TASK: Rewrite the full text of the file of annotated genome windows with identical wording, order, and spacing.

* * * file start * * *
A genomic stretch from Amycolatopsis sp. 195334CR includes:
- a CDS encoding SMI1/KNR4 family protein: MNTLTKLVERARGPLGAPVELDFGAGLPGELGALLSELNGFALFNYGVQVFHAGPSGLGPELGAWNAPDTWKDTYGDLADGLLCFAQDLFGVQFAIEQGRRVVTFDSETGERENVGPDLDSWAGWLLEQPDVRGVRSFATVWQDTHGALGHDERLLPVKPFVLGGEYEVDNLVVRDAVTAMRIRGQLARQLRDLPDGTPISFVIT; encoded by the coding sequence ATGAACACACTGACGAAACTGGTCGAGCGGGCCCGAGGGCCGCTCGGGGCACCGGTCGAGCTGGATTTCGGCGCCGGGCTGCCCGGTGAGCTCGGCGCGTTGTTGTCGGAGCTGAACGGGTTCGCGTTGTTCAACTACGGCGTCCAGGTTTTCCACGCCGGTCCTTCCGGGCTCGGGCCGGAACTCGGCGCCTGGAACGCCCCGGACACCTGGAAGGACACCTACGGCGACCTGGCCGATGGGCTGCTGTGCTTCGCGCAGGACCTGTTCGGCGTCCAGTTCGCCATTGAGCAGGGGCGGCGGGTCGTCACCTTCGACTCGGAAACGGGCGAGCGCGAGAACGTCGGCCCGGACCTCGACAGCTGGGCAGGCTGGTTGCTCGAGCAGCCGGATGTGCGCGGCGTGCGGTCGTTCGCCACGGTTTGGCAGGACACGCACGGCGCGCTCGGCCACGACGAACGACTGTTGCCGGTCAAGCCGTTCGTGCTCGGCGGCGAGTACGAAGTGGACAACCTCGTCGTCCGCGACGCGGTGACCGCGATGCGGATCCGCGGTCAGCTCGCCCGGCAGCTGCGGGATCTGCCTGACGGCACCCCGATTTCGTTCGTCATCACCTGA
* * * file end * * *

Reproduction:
A genomic stretch from Amycolatopsis sp. 195334CR includes:
- a CDS encoding SMI1/KNR4 family protein: MNTLTKLVERARGPLGAPVELDFGAGLPGELGALLSELNGFALFNYGVQVFHAGPSGLGPELGAWNAPDTWKDTYGDLADGLLCFAQDLFGVQFAIEQGRRVVTFDSETGERENVGPDLDSWAGWLLEQPDVRGVRSFATVWQDTHGALGHDERLLPVKPFVLGGEYEVDNLVVRDAVTAMRIRGQLARQLRDLPDGTPISFVIT; encoded by the coding sequence ATGAACACACTGACGAAACTGGTCGAGCGGGCCCGAGGGCCGCTCGGGGCACCGGTCGAGCTGGATTTCGGCGCCGGGCTGCCCGGTGAGCTCGGCGCGTTGTTGTCGGAGCTGAACGGGTTCGCGTTGTTCAACTACGGCGTCCAGGTTTTCCACGCCGGTCCTTCCGGGCTCGGGCCGGAACTCGGCGCCTGGAACGCCCCGGACACCTGGAAGGACACCTACGGCGACCTGGCCGATGGGCTGCTGTGCTTCGCGCAGGACCTGTTCGGCGTCCAGTTCGCCATTGAGCAGGGGCGGCGGGTCGTCACCTTCGACTCGGAAACGGGCGAGCGCGAGAACGTCGGCCCGGACCTCGACAGCTGGGCAGGCTGGTTGCTCGAGCAGCCGGATGTGCGCGGCGTGCGGTCGTTCGCCACGGTTTGGCAGGACACGCACGGCGCGCTCGGCCACGACGAACGACTGTTGCCGGTCAAGCCGTTCGTGCTCGGCGGCGAGTACGAAGTGGACAACCTCGTCGTCCGCGACGCGGTGACCGCGATGCGGATCCGCGGTCAGCTCGCCCGGCAGCTGCGGGATCTGCCTGACGGCACCCCGATTTCGTTCGTCATCACCTGA